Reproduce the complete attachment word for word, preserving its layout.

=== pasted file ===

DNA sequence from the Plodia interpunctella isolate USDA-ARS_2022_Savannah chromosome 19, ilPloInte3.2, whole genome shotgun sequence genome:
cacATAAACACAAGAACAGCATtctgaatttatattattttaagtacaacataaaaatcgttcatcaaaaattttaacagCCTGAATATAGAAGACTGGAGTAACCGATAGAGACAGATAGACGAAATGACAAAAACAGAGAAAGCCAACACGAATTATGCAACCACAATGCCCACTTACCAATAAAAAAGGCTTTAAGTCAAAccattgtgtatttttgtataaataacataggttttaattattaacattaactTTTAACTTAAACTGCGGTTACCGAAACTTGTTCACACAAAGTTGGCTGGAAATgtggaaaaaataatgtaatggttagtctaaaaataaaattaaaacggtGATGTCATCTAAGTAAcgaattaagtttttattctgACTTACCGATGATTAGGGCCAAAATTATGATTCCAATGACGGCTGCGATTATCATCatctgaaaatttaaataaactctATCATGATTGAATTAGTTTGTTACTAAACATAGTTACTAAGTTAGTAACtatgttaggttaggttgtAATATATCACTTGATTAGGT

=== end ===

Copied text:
DNA sequence from the Plodia interpunctella isolate USDA-ARS_2022_Savannah chromosome 19, ilPloInte3.2, whole genome shotgun sequence genome:
cacATAAACACAAGAACAGCATtctgaatttatattattttaagtacaacataaaaatcgttcatcaaaaattttaacagCCTGAATATAGAAGACTGGAGTAACCGATAGAGACAGATAGACGAAATGACAAAAACAGAGAAAGCCAACACGAATTATGCAACCACAATGCCCACTTACCAATAAAAAAGGCTTTAAGTCAAAccattgtgtatttttgtataaataacataggttttaattattaacattaactTTTAACTTAAACTGCGGTTACCGAAACTTGTTCACACAAAGTTGGCTGGAAATgtggaaaaaataatgtaatggttagtctaaaaataaaattaaaacggtGATGTCATCTAAGTAAcgaattaagtttttattctgACTTACCGATGATTAGGGCCAAAATTATGATTCCAATGACGGCTGCGATTATCATCatctgaaaatttaaataaactctATCATGATTGAATTAGTTTGTTACTAAACATAGTTACTAAGTTAGTAACtatgttaggttaggttgtAATATATCACTTGATTAGGT